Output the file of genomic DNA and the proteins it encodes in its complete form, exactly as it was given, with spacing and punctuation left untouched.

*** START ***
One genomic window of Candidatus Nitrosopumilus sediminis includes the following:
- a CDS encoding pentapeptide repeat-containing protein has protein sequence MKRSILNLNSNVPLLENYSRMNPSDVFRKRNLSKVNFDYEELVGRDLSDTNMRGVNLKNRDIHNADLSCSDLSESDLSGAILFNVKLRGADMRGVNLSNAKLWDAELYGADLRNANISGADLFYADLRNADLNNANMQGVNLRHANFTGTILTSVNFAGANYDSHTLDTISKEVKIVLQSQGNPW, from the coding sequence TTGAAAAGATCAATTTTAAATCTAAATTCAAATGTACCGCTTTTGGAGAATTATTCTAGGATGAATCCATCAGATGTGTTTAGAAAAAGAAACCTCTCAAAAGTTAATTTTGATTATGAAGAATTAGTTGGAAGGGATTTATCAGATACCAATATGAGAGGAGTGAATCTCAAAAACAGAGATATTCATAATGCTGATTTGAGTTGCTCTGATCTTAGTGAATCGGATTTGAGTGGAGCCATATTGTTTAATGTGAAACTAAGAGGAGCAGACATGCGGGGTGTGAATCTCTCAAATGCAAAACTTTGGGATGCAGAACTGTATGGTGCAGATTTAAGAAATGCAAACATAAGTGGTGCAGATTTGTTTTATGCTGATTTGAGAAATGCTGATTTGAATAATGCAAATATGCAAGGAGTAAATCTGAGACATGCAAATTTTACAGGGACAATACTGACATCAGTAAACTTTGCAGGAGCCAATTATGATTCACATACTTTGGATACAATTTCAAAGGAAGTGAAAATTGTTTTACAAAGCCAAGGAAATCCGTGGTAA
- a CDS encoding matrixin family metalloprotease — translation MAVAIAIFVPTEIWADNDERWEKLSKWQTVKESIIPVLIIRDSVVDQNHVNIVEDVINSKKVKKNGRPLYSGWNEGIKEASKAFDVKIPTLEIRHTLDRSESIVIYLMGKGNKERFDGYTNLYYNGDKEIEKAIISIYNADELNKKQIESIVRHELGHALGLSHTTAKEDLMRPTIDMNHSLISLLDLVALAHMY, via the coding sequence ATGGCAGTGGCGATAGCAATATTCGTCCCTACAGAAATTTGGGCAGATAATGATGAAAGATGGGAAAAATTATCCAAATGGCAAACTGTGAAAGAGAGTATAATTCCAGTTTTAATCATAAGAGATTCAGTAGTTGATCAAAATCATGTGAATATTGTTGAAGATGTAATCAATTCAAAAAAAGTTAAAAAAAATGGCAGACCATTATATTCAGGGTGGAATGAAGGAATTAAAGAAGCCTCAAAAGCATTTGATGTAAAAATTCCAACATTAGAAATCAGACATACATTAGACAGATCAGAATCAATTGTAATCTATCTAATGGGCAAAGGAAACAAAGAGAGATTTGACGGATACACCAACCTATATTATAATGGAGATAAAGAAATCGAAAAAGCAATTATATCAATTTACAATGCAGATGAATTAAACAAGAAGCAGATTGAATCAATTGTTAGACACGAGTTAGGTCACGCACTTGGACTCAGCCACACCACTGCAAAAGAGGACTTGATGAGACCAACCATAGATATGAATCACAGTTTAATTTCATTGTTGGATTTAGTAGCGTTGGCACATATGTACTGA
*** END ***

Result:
One genomic window of Candidatus Nitrosopumilus sediminis includes the following:
- a CDS encoding pentapeptide repeat-containing protein has protein sequence MKRSILNLNSNVPLLENYSRMNPSDVFRKRNLSKVNFDYEELVGRDLSDTNMRGVNLKNRDIHNADLSCSDLSESDLSGAILFNVKLRGADMRGVNLSNAKLWDAELYGADLRNANISGADLFYADLRNADLNNANMQGVNLRHANFTGTILTSVNFAGANYDSHTLDTISKEVKIVLQSQGNPW, from the coding sequence TTGAAAAGATCAATTTTAAATCTAAATTCAAATGTACCGCTTTTGGAGAATTATTCTAGGATGAATCCATCAGATGTGTTTAGAAAAAGAAACCTCTCAAAAGTTAATTTTGATTATGAAGAATTAGTTGGAAGGGATTTATCAGATACCAATATGAGAGGAGTGAATCTCAAAAACAGAGATATTCATAATGCTGATTTGAGTTGCTCTGATCTTAGTGAATCGGATTTGAGTGGAGCCATATTGTTTAATGTGAAACTAAGAGGAGCAGACATGCGGGGTGTGAATCTCTCAAATGCAAAACTTTGGGATGCAGAACTGTATGGTGCAGATTTAAGAAATGCAAACATAAGTGGTGCAGATTTGTTTTATGCTGATTTGAGAAATGCTGATTTGAATAATGCAAATATGCAAGGAGTAAATCTGAGACATGCAAATTTTACAGGGACAATACTGACATCAGTAAACTTTGCAGGAGCCAATTATGATTCACATACTTTGGATACAATTTCAAAGGAAGTGAAAATTGTTTTACAAAGCCAAGGAAATCCGTGGTAA
- a CDS encoding matrixin family metalloprotease — translation MAVAIAIFVPTEIWADNDERWEKLSKWQTVKESIIPVLIIRDSVVDQNHVNIVEDVINSKKVKKNGRPLYSGWNEGIKEASKAFDVKIPTLEIRHTLDRSESIVIYLMGKGNKERFDGYTNLYYNGDKEIEKAIISIYNADELNKKQIESIVRHELGHALGLSHTTAKEDLMRPTIDMNHSLISLLDLVALAHMY, via the coding sequence ATGGCAGTGGCGATAGCAATATTCGTCCCTACAGAAATTTGGGCAGATAATGATGAAAGATGGGAAAAATTATCCAAATGGCAAACTGTGAAAGAGAGTATAATTCCAGTTTTAATCATAAGAGATTCAGTAGTTGATCAAAATCATGTGAATATTGTTGAAGATGTAATCAATTCAAAAAAAGTTAAAAAAAATGGCAGACCATTATATTCAGGGTGGAATGAAGGAATTAAAGAAGCCTCAAAAGCATTTGATGTAAAAATTCCAACATTAGAAATCAGACATACATTAGACAGATCAGAATCAATTGTAATCTATCTAATGGGCAAAGGAAACAAAGAGAGATTTGACGGATACACCAACCTATATTATAATGGAGATAAAGAAATCGAAAAAGCAATTATATCAATTTACAATGCAGATGAATTAAACAAGAAGCAGATTGAATCAATTGTTAGACACGAGTTAGGTCACGCACTTGGACTCAGCCACACCACTGCAAAAGAGGACTTGATGAGACCAACCATAGATATGAATCACAGTTTAATTTCATTGTTGGATTTAGTAGCGTTGGCACATATGTACTGA